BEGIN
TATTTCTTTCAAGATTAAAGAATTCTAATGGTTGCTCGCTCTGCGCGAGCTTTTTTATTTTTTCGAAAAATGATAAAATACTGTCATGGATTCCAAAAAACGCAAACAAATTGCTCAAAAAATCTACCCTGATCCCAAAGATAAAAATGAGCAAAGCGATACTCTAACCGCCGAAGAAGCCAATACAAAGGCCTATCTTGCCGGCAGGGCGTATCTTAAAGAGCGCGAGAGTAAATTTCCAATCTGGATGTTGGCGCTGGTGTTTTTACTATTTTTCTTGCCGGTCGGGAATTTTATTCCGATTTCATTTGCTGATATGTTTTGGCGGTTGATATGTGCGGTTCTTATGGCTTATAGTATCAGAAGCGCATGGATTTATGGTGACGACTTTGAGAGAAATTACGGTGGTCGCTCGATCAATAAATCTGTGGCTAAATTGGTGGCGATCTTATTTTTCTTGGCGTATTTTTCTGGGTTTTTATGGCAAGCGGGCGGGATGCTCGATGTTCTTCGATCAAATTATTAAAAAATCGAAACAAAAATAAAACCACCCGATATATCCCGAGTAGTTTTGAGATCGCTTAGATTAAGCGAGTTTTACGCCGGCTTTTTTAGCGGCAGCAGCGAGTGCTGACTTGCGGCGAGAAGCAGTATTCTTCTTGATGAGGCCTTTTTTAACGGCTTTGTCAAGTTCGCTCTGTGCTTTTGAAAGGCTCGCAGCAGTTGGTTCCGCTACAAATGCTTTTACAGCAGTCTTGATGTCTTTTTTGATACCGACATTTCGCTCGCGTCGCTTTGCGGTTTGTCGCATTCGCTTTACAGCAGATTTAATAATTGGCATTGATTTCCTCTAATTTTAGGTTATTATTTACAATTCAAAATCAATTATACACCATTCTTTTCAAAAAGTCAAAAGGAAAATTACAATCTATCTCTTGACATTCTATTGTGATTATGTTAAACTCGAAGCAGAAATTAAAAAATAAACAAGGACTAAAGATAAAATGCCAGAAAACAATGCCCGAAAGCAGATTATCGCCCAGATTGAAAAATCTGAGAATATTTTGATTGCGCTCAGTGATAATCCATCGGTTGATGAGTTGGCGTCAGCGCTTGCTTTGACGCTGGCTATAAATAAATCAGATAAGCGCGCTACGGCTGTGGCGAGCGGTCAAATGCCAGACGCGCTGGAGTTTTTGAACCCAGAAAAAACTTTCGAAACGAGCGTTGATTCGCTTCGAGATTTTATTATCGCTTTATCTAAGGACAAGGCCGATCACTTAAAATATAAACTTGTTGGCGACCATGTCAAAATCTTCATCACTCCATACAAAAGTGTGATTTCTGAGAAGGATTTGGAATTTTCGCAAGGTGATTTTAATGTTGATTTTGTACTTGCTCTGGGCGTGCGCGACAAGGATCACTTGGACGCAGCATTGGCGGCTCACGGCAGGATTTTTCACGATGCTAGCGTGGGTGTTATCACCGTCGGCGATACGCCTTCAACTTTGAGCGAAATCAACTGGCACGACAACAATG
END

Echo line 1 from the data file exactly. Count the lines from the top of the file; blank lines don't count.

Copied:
TATTTCTTTCAAGATTAAAGAATTCTAATGGTTGCTCGCTCTGCGCGAGCTTTTTTATTTTTTCGAAAAATGATAAAATACTGTCATGGATTCCAAAAAACGCAAACAAATTGCTCAAAAAATCTACCCTGATCCCAAAGATAAAAATGAGCAAAGCGATACTCTAACCGCCGAAGAAGCCAATACAAAGGCCTATCTTGCCGGCAGGGCGTATCTTAAAGAGCGCGAGAGTAAATTTCCAATCTGGATGTTGGCGCTGGTGTTTTTACTATTTTTCTTGCCGGTCGGGAATTTTATTCCGATTTCATTTGCTGATATGTTTTGGCGGTTGATATGTGCGGTTCTTATGGCTTATAGTATCAGAAGCGCATGGATTTATGGTGACGACTTTGAGAGAAATTACGGTGGTCGCTCGATCAATAAATCTGTGGCTAAATTGGTGGCGATCTTATTTTTCTTGGCGTATTTTTCTGGGTTTTTATGGCAAGCGGGCGGGATGCTCGATGTTCTTCGATCAAATTATTAAAAAATCGAAACAAAAATAAAACCACCCGATATATCCCGAGTAGTTTTGAGATCGCTTAGATTAAGCGAGTTTTACGCCGGCTTTTTTAGCGGCAGCAGCGAGTGCTGACTTGCGGCGAGAAGCAGTATTCTTCTTGATGAGGCCTTTTTTAACGGCTTTGTCAAGTTCGCTCTGTGCTTTTGAAAGGCTCGCAGCAGTTGGTTCCGCTACAAATGCTTTTACAGCAGTCTTGATGTCTTTTTTGATACCGACATTTCGCTCGCGTCGCTTTGCGGTTTGTCGCATTCGCTTTACAGCAGATTTAATAATTGGCATTGATTTCCTCTAATTTTAGGTTATTATTTACAATTCAAAATCAATTATACACCATTCTTTTCAAAAAGTCAAAAGGAAAATTACAATCTATCTCTTGACATTCTATTGTGATTATGTTAAACTCGAAGCAGAAATTAAAAAATAAACAAGGACTAAAGATAAAATGCCAGAAAACAATGCCCGAAAGCAGATTATCGCCCAGATTGAAAAATCTGAGAATATTTTGATTGCGCTCAGTGATAATCCATCGGTTGATGAGTTGGCGTCAGCGCTTGCTTTGACGCTGGCTATAAATAAATCAGATAAGCGCGCTACGGCTGTGGCGAGCGGTCAAATGCCAGACGCGCTGGAGTTTTTGAACCCAGAAAAAACTTTCGAAACGAGCGTTGATTCGCTTCGAGATTTTATTATCGCTTTATCTAAGGACAAGGCCGATCACTTAAAATATAAACTTGTTGGCGACCATGTCAAAATCTTCATCACTCCATACAAAAGTGTGATTTCTGAGAAGGATTTGGAATTTTCGCAAGGTGATTTTAATGTTGATTTTGTACTTGCTCTGGGCGTGCGCGACAAGGATCACTTGGACGCAGCATTGGCGGCTCACGGCAGGATTTTTCACGATGCTAGCGTGGGTGTTATCACCGTCGGCGATACGCCTTCAACTTTGAGCGAAATCAACTGGCACGACAACAATG